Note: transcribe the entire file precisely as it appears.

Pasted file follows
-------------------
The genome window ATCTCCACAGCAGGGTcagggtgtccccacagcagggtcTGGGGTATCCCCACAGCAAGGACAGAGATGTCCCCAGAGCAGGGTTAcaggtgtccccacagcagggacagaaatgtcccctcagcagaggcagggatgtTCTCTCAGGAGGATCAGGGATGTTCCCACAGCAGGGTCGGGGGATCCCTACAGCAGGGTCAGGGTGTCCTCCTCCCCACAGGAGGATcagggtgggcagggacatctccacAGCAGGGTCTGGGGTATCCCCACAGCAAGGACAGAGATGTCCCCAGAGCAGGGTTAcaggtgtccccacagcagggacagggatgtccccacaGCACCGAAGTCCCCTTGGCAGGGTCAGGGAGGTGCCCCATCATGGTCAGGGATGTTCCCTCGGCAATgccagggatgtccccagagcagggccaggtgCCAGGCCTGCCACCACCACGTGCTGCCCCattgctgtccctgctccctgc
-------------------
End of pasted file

The genome window ATCTCCACAGCAGGGTcagggtgtccccacagcagggtcTGGGGTATCCCCACAGCAAGGACAGAGATGTCCCCAGAGCAGGGTTAcaggtgtccccacagcagggacagaaatgtcccctcagcagaggcagggatgtTCTCTCAGGAGGATCAGGGATGTTCCCACAGCAGGGTCGGGGGATCCCTACAGCAGGGTCAGGGTGTCCTCCTCCCCACAGGAGGATcagggtgggcagggacatctccacAGCAGGGTCTGGGGTATCCCCACAGCAAGGACAGAGATGTCCCCAGAGCAGGGTTAcaggtgtccccacagcagggacagggatgtccccacaGCACCGAAGTCCCCTTGGCAGGGTCAGGGAGGTGCCCCATCATGGTCAGGGATGTTCCCTCGGCAATgccagggatgtccccagagcagggccaggtgCCAGGCCTGCCACCACCACGTGCTGCCCCattgctgtccctgctccctgc